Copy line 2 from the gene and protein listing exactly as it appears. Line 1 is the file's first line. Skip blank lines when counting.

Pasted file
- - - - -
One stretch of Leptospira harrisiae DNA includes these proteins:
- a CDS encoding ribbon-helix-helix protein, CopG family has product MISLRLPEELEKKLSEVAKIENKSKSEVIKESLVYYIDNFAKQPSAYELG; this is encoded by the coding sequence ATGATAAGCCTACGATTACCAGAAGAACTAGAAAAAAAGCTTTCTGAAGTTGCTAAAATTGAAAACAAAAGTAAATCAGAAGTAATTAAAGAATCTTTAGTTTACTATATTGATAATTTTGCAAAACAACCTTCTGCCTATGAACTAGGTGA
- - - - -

- a CDS encoding ribbon-helix-helix protein, CopG family has product MISLRLPEELEKKLSEVAKIENKSKSEVIKESLVYYIDNFAKQPSAYELG; this is encoded by the coding sequence ATGATAAGCCTACGATTACCAGAAGAACTAGAAAAAAAGCTTTCTGAAGTTGCTAAAATTGAAAACAAAAGTAAATCAGAAGTAATTAAAGAATCTTTAGTTTACTATATTGATAATTTTGCAAAACAACCTTCTGCCTATGAACTAGGTGA